Clearing House Mechanism


Nearly 300 mammal species have been recorded in Myanmar, but a number of these have not been sighted in recent years, including the Sumatran rhinoceros (Dicerorhinus sumatrensis ), Javan rhinoceros (Rhinoceros sondaicus) and Indian water buffalo (Bubalus amee).

Myanmar is home to the Western Hoolock gibbon (Hoolock hoolock), Eastern Hoolock gibbon (Hoolock leuconedys) and Myanmar snub-nosed monkey (Rhinopithecus strykeri), discovered in the mountains near the Chinese border in north-east Kachin State in 2010.

There are 47 globally threatened mammal species in Myanmar, five Critically Endangered, 17 Endangered and 25 Vulnerable.

Two large mammals, the Asian elephant (Eiephas maximus) and tiger (Panthera tigris) are threatened, mainly due to illegal trafficking, and their populations are thought to be decreasing. Black musk deer (Moschus fuscus), sun bear(Helarctos malayans), Malayan pangolin (Manis javanica) and Chinese pangolin (Manis pentadactyla) are also severely threatened by illegal trafficking. On the other hand, camera trap surveys have shown that Htamathi Wildlife Sanctuary, and the proposed Taninthayi, lenya and lenya (extension) National Parks are home to a considerable number of tigers and prey species, as well as the Asian elephant.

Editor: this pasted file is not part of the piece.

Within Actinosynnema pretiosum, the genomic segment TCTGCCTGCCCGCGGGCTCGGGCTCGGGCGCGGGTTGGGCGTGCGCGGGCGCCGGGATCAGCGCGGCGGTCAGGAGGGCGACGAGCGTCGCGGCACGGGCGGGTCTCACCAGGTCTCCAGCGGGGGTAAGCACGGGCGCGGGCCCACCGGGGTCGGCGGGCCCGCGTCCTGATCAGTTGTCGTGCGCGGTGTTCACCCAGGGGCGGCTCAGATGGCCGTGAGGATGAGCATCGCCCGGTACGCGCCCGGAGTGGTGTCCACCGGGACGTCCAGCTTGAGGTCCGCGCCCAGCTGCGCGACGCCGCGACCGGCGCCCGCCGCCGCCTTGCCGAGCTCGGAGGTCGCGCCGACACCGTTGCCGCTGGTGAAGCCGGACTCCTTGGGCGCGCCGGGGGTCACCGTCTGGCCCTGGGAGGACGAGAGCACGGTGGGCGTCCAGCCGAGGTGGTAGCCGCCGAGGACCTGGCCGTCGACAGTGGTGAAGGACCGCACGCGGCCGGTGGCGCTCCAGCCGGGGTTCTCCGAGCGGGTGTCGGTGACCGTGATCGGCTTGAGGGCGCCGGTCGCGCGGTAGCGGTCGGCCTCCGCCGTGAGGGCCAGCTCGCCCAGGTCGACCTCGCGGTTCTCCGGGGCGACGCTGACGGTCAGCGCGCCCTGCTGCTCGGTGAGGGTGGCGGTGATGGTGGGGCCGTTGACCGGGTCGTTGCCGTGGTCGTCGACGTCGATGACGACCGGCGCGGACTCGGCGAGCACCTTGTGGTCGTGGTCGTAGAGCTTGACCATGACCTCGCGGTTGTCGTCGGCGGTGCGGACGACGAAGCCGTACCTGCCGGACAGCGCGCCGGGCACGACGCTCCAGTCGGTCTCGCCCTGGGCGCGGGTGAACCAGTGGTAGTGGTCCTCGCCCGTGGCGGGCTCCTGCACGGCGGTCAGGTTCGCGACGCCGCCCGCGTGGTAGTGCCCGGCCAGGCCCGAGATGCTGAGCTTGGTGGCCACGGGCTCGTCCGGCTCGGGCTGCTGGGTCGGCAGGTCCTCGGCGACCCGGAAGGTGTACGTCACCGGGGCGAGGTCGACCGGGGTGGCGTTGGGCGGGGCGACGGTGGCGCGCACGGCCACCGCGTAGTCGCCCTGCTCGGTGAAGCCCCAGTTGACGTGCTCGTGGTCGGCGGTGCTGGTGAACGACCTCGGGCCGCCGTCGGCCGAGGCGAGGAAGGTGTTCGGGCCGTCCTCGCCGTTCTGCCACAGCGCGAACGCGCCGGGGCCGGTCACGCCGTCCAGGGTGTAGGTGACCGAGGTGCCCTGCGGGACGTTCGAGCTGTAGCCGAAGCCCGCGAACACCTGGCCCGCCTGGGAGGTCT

The population of the Irrawaddy dolphin (Orcaella brevirostris) has been decreasing, mainly due to destructive electrofishing practices. Another large aquatic mammal, the dugong (Dugong dugan), has been sighted in the Myeik Archipelago and off the Rakhine coast. Myanmar is also home to at least five endemic mammal species, including: Anthony’s pipistrelle (Hypsugo anthonyi), Joffre’s pipistrelle (Hypsugo joffrei), Myanmar pipistrelle (Hypsugo
lophurus) and the Popa soft-furred rat (Millardia kathleenae). Dry mixed deciduous forests in Myanmar are home to the largest remaining population of the endangered Eld’s deer (Rucervus eldii).